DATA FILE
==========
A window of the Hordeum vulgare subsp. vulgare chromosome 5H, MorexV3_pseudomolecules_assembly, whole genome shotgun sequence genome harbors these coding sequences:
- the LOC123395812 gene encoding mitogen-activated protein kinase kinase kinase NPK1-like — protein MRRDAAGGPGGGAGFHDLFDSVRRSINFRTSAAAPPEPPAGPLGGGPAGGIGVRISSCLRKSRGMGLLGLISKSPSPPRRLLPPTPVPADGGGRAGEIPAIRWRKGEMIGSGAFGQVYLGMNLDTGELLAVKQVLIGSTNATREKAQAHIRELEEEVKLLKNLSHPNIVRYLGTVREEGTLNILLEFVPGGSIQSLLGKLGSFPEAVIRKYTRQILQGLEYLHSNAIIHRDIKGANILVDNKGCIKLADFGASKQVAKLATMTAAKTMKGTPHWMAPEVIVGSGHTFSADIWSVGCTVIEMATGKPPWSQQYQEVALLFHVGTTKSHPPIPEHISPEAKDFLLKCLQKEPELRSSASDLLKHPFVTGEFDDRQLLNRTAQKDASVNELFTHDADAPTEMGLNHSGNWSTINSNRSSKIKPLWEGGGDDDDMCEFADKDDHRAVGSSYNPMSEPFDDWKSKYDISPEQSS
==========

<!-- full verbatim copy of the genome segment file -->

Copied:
A window of the Hordeum vulgare subsp. vulgare chromosome 5H, MorexV3_pseudomolecules_assembly, whole genome shotgun sequence genome harbors these coding sequences:
- the LOC123395812 gene encoding mitogen-activated protein kinase kinase kinase NPK1-like — protein MRRDAAGGPGGGAGFHDLFDSVRRSINFRTSAAAPPEPPAGPLGGGPAGGIGVRISSCLRKSRGMGLLGLISKSPSPPRRLLPPTPVPADGGGRAGEIPAIRWRKGEMIGSGAFGQVYLGMNLDTGELLAVKQVLIGSTNATREKAQAHIRELEEEVKLLKNLSHPNIVRYLGTVREEGTLNILLEFVPGGSIQSLLGKLGSFPEAVIRKYTRQILQGLEYLHSNAIIHRDIKGANILVDNKGCIKLADFGASKQVAKLATMTAAKTMKGTPHWMAPEVIVGSGHTFSADIWSVGCTVIEMATGKPPWSQQYQEVALLFHVGTTKSHPPIPEHISPEAKDFLLKCLQKEPELRSSASDLLKHPFVTGEFDDRQLLNRTAQKDASVNELFTHDADAPTEMGLNHSGNWSTINSNRSSKIKPLWEGGGDDDDMCEFADKDDHRAVGSSYNPMSEPFDDWKSKYDISPEQSS